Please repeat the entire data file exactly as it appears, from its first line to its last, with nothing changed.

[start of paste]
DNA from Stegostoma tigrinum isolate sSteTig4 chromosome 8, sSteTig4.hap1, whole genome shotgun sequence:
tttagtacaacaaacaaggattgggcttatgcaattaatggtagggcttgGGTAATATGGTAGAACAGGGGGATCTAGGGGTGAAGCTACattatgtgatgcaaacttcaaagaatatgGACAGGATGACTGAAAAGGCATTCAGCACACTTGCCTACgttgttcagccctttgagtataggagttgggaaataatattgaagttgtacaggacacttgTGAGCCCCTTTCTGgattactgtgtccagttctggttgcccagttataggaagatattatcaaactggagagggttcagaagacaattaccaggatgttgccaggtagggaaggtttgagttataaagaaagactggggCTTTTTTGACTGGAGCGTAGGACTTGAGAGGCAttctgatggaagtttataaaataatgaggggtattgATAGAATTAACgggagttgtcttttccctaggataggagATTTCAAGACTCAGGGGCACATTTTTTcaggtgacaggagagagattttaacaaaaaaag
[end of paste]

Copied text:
DNA from Stegostoma tigrinum isolate sSteTig4 chromosome 8, sSteTig4.hap1, whole genome shotgun sequence:
tttagtacaacaaacaaggattgggcttatgcaattaatggtagggcttgGGTAATATGGTAGAACAGGGGGATCTAGGGGTGAAGCTACattatgtgatgcaaacttcaaagaatatgGACAGGATGACTGAAAAGGCATTCAGCACACTTGCCTACgttgttcagccctttgagtataggagttgggaaataatattgaagttgtacaggacacttgTGAGCCCCTTTCTGgattactgtgtccagttctggttgcccagttataggaagatattatcaaactggagagggttcagaagacaattaccaggatgttgccaggtagggaaggtttgagttataaagaaagactggggCTTTTTTGACTGGAGCGTAGGACTTGAGAGGCAttctgatggaagtttataaaataatgaggggtattgATAGAATTAACgggagttgtcttttccctaggataggagATTTCAAGACTCAGGGGCACATTTTTTcaggtgacaggagagagattttaacaaaaaaag